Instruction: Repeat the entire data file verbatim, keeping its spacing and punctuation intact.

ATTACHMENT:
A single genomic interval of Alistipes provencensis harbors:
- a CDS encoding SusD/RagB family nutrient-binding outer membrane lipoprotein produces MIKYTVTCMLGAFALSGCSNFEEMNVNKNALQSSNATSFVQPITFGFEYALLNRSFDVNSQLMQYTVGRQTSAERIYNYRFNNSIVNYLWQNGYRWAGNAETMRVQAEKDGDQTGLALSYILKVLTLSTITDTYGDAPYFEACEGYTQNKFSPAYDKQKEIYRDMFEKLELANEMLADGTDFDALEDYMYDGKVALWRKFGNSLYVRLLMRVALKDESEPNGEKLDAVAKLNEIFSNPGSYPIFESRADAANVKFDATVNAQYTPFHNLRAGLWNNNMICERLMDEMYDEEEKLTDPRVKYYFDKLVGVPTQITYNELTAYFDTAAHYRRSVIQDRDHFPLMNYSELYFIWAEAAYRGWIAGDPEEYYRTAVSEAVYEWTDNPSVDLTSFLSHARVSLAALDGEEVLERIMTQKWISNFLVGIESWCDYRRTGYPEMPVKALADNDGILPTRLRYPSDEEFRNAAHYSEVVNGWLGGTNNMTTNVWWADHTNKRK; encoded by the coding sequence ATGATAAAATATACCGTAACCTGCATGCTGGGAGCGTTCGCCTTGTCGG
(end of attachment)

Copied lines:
A single genomic interval of Alistipes provencensis harbors:
- a CDS encoding SusD/RagB family nutrient-binding outer membrane lipoprotein produces MIKYTVTCMLGAFALSGCSNFEEMNVNKNALQSSNATSFVQPITFGFEYALLNRSFDVNSQLMQYTVGRQTSAERIYNYRFNNSIVNYLWQNGYRWAGNAETMRVQAEKDGDQTGLALSYILKVLTLSTITDTYGDAPYFEACEGYTQNKFSPAYDKQKEIYRDMFEKLELANEMLADGTDFDALEDYMYDGKVALWRKFGNSLYVRLLMRVALKDESEPNGEKLDAVAKLNEIFSNPGSYPIFESRADAANVKFDATVNAQYTPFHNLRAGLWNNNMICERLMDEMYDEEEKLTDPRVKYYFDKLVGVPTQITYNELTAYFDTAAHYRRSVIQDRDHFPLMNYSELYFIWAEAAYRGWIAGDPEEYYRTAVSEAVYEWTDNPSVDLTSFLSHARVSLAALDGEEVLERIMTQKWISNFLVGIESWCDYRRTGYPEMPVKALADNDGILPTRLRYPSDEEFRNAAHYSEVVNGWLGGTNNMTTNVWWADHTNKRK; encoded by the coding sequence ATGATAAAATATACCGTAACCTGCATGCTGGGAGCGTTCGCCTTGTCGG